Gangsta rap, this is all your fault. Criminy, it’s like headwear bingo up there.
It’s been twenty years since we learned to quack. In that span of time, our Ducks have flown far and wide. Now we have this opportunity to check in on Gordon, Charlie, Hans, Jack, Averman, Goldberg, Jesse, the other one, the short one, the guy from that other movie, and all those other unforgettable characters.
The career trajectories varied as much as their crazy hats in that picture above (Guy Germaine, what the hell is on your head?). Some actors rose to fame making out with Tom Cruise’s ex-wife, and others had to settle for making out with Paula Abdul. Follow me past the jump for a trip in the wayback machine.
Estevez was 30 when he made Ducks and already a veteran of the big screen. An alumnus of star factory The Outsiders and the son of The West Wing‘s Martin Sheen, Estevez hit it big in the mid-80s with The Breakfast Club and St. Elmo’s Fire. Like other Brat Packers, Estevez’s career dried up for a bit before he found second life in the Ducks series.
Today Estevez is a presence behind the camera, directing 2006’s soggy historical drama Bobby and a bunch of those hourlong shows on CBS that people apparently watch in large numbers but I can’t ever remember seeing one.
Fun fact: Emilio Estevez dated Paula Abdul. Who won that breakup?
The Mighty Ducks was Joshua Jackson’s first big role. Charlie Conway was the team’s moral center and he had one stunning head of hair.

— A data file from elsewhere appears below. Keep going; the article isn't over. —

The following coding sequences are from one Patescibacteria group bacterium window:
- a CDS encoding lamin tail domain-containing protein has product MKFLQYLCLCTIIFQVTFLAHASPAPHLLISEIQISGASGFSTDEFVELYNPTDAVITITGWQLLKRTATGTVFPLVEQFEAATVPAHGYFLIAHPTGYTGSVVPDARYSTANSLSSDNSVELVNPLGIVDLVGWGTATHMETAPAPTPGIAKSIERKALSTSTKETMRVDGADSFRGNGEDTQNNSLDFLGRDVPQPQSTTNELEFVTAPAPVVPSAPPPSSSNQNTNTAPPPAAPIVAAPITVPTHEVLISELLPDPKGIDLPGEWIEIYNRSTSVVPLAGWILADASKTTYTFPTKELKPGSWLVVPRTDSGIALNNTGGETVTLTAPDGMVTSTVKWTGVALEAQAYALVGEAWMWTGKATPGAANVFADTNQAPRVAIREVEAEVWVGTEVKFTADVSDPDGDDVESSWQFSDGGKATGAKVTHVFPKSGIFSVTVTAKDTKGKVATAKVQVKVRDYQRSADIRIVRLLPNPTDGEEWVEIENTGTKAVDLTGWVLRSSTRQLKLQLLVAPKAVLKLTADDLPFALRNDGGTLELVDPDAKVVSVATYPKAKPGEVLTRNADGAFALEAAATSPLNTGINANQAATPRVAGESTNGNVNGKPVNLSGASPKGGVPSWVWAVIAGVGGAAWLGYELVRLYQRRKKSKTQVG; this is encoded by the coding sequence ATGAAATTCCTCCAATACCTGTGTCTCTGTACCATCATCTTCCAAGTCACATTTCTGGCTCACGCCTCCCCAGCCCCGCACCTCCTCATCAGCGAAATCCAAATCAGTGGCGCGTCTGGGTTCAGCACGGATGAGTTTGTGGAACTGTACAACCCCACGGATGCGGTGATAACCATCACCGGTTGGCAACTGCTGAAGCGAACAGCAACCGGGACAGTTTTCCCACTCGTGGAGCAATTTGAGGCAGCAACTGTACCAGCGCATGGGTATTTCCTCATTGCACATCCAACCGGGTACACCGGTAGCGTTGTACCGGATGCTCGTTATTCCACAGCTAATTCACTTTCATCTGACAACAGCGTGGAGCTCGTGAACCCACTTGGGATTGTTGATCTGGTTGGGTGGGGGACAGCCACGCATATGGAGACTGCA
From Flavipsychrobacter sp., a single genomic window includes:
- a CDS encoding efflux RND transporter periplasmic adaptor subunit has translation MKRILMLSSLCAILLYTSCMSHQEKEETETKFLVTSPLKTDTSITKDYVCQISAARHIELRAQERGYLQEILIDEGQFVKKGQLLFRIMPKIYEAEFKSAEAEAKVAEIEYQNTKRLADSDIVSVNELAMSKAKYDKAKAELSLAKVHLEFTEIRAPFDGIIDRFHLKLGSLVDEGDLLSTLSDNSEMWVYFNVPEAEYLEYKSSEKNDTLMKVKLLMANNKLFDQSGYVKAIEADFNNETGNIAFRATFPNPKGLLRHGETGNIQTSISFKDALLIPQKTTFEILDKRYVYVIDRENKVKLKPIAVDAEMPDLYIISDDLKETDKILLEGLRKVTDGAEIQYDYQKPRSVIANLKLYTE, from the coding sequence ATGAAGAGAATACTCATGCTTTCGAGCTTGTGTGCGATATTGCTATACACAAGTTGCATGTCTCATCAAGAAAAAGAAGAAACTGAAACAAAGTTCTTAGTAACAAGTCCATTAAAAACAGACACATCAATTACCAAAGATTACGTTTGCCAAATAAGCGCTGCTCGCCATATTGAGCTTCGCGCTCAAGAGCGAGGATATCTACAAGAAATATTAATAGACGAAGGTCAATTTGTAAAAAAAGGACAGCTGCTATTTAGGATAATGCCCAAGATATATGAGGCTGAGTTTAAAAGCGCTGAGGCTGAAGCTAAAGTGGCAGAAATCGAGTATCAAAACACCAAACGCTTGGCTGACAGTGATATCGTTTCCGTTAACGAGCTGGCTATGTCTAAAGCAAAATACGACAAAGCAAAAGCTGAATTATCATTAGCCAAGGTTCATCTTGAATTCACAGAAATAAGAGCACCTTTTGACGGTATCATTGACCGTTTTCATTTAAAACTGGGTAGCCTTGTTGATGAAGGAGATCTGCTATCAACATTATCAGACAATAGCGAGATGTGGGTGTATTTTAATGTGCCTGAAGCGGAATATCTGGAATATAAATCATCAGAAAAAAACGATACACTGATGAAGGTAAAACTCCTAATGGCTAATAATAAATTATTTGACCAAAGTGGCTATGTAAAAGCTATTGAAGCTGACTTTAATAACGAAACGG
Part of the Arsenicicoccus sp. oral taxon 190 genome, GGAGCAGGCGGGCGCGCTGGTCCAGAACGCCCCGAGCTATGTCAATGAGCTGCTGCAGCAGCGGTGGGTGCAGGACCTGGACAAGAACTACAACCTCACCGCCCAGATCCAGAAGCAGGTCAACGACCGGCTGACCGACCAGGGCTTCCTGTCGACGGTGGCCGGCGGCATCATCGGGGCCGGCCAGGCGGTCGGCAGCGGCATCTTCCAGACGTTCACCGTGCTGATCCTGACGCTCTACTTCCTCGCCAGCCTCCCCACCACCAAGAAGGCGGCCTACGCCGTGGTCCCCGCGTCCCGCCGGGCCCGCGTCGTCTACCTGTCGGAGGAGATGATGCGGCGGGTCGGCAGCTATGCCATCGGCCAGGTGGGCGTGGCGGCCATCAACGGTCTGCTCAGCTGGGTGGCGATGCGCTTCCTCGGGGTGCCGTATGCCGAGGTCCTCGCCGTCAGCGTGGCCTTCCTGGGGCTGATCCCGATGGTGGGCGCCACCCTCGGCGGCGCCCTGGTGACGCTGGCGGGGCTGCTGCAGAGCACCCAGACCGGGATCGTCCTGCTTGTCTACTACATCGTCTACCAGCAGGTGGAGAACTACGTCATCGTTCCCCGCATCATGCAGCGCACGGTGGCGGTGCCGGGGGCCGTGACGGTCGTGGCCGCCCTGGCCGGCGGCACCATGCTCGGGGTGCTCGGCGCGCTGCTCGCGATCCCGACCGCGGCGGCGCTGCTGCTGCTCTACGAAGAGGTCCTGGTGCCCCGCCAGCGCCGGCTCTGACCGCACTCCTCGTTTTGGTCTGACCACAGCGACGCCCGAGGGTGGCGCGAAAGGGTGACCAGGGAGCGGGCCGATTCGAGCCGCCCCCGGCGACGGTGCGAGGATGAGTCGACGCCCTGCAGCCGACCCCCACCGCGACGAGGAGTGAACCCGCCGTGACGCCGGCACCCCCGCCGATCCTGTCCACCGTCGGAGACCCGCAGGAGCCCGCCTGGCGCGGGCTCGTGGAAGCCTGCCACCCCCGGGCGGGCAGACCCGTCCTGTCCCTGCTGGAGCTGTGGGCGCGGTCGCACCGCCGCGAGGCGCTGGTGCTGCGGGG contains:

Jackson suffered the ravages of puberty in the public eye and emerged relatively unscathed. He was a participant in that awful run of ingenue movies in the late 90s like Urban Legend, Cruel Intentions, and The Skulls, but Jackson made his biggest mark as Pacey Whitter with Dawson’s Creek, a coming-of-age drama on The WB (it came on after Buffy, natch). After the Creek dried up, Jackson starred on FOX’s Fringe, which sounds like the kind of show I should be watching. Anyone?
1992 was a big year for character actor Lane Smith. On paper Jack Reilly was a dull character, but Smith imbued him charm and dignity. That same year, Smith portrayed Mr. Trotter in My Cousin Vinny, which is probably on TV right now if you look for it. Smith also played Perry White on Lois and Clark.
Sadly, Smith died of ALS, which is a sonofabitch of a disease, in 2005. Johns Hopkins has a great research facility for ALS if you’d like to learn more or get involved.
Fun fact: YouTube is awesome.
Hans is somehow both Gordon Bombay’s latent conscience and the pre-eminent hockey profiteer of Minneapolis.
Joss Ackland is a Shakespearean actor with over two zillion credits to his name. Him acting with Emilio Estevez was like Fred Astaire dancing with me at Grand Central in Adams Morgan. I have no earthly idea how he ended up in The Mighty Ducks, but my gut says gambling debt. Ackland did not appear in the sequel, but he did show up in D3, which I still have not seen.
Fun fact: Ackland was the bad guy in the Bill & Ted’s Bogus Journey.